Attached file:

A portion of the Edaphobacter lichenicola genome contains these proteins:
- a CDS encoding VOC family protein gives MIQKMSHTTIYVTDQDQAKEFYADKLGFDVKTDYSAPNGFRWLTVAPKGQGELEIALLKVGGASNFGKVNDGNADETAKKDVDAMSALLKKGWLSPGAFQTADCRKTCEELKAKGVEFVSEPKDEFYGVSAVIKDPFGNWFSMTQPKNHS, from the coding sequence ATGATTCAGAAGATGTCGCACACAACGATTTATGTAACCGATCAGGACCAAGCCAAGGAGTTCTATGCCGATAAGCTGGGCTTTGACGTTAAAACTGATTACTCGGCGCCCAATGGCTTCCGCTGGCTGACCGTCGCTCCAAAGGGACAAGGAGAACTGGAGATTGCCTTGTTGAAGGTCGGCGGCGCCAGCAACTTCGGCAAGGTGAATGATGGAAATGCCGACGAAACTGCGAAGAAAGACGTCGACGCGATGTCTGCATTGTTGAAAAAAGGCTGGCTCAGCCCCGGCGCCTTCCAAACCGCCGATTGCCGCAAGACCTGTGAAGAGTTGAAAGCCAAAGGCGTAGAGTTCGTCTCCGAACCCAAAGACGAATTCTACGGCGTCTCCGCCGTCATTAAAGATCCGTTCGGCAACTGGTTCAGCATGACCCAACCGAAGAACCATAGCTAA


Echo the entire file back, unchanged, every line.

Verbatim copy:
A portion of the Edaphobacter lichenicola genome contains these proteins:
- a CDS encoding VOC family protein gives MIQKMSHTTIYVTDQDQAKEFYADKLGFDVKTDYSAPNGFRWLTVAPKGQGELEIALLKVGGASNFGKVNDGNADETAKKDVDAMSALLKKGWLSPGAFQTADCRKTCEELKAKGVEFVSEPKDEFYGVSAVIKDPFGNWFSMTQPKNHS, from the coding sequence ATGATTCAGAAGATGTCGCACACAACGATTTATGTAACCGATCAGGACCAAGCCAAGGAGTTCTATGCCGATAAGCTGGGCTTTGACGTTAAAACTGATTACTCGGCGCCCAATGGCTTCCGCTGGCTGACCGTCGCTCCAAAGGGACAAGGAGAACTGGAGATTGCCTTGTTGAAGGTCGGCGGCGCCAGCAACTTCGGCAAGGTGAATGATGGAAATGCCGACGAAACTGCGAAGAAAGACGTCGACGCGATGTCTGCATTGTTGAAAAAAGGCTGGCTCAGCCCCGGCGCCTTCCAAACCGCCGATTGCCGCAAGACCTGTGAAGAGTTGAAAGCCAAAGGCGTAGAGTTCGTCTCCGAACCCAAAGACGAATTCTACGGCGTCTCCGCCGTCATTAAAGATCCGTTCGGCAACTGGTTCAGCATGACCCAACCGAAGAACCATAGCTAA